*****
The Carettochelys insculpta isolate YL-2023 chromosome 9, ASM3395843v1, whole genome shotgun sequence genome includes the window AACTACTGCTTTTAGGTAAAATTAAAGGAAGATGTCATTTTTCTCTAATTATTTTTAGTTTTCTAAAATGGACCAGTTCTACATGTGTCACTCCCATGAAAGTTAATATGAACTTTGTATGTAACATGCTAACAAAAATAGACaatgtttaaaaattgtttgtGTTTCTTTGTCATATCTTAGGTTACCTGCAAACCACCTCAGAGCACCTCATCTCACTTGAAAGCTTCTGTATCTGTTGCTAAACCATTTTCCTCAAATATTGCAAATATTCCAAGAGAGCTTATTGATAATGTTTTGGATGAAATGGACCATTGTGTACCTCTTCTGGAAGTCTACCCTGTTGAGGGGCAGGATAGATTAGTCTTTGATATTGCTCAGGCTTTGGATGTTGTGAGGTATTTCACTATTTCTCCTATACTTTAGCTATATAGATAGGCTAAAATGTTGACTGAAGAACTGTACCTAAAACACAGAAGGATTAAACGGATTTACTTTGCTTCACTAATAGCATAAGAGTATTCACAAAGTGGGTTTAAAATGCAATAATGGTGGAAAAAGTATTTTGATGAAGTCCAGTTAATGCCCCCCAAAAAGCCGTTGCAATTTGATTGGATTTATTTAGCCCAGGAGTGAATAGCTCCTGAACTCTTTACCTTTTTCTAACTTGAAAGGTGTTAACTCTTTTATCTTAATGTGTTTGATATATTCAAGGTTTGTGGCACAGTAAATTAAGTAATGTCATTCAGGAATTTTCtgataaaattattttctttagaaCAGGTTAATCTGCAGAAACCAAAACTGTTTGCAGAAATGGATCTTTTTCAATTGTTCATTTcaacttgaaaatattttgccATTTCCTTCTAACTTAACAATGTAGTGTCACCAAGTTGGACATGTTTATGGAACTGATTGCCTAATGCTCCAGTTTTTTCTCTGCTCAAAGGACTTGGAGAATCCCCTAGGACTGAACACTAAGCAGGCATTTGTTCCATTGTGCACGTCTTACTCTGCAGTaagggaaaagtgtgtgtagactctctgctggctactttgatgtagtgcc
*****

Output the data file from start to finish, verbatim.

The Carettochelys insculpta isolate YL-2023 chromosome 9, ASM3395843v1, whole genome shotgun sequence genome includes the window AACTACTGCTTTTAGGTAAAATTAAAGGAAGATGTCATTTTTCTCTAATTATTTTTAGTTTTCTAAAATGGACCAGTTCTACATGTGTCACTCCCATGAAAGTTAATATGAACTTTGTATGTAACATGCTAACAAAAATAGACaatgtttaaaaattgtttgtGTTTCTTTGTCATATCTTAGGTTACCTGCAAACCACCTCAGAGCACCTCATCTCACTTGAAAGCTTCTGTATCTGTTGCTAAACCATTTTCCTCAAATATTGCAAATATTCCAAGAGAGCTTATTGATAATGTTTTGGATGAAATGGACCATTGTGTACCTCTTCTGGAAGTCTACCCTGTTGAGGGGCAGGATAGATTAGTCTTTGATATTGCTCAGGCTTTGGATGTTGTGAGGTATTTCACTATTTCTCCTATACTTTAGCTATATAGATAGGCTAAAATGTTGACTGAAGAACTGTACCTAAAACACAGAAGGATTAAACGGATTTACTTTGCTTCACTAATAGCATAAGAGTATTCACAAAGTGGGTTTAAAATGCAATAATGGTGGAAAAAGTATTTTGATGAAGTCCAGTTAATGCCCCCCAAAAAGCCGTTGCAATTTGATTGGATTTATTTAGCCCAGGAGTGAATAGCTCCTGAACTCTTTACCTTTTTCTAACTTGAAAGGTGTTAACTCTTTTATCTTAATGTGTTTGATATATTCAAGGTTTGTGGCACAGTAAATTAAGTAATGTCATTCAGGAATTTTCtgataaaattattttctttagaaCAGGTTAATCTGCAGAAACCAAAACTGTTTGCAGAAATGGATCTTTTTCAATTGTTCATTTcaacttgaaaatattttgccATTTCCTTCTAACTTAACAATGTAGTGTCACCAAGTTGGACATGTTTATGGAACTGATTGCCTAATGCTCCAGTTTTTTCTCTGCTCAAAGGACTTGGAGAATCCCCTAGGACTGAACACTAAGCAGGCATTTGTTCCATTGTGCACGTCTTACTCTGCAGTaagggaaaagtgtgtgtagactctctgctggctactttgatgtagtgcc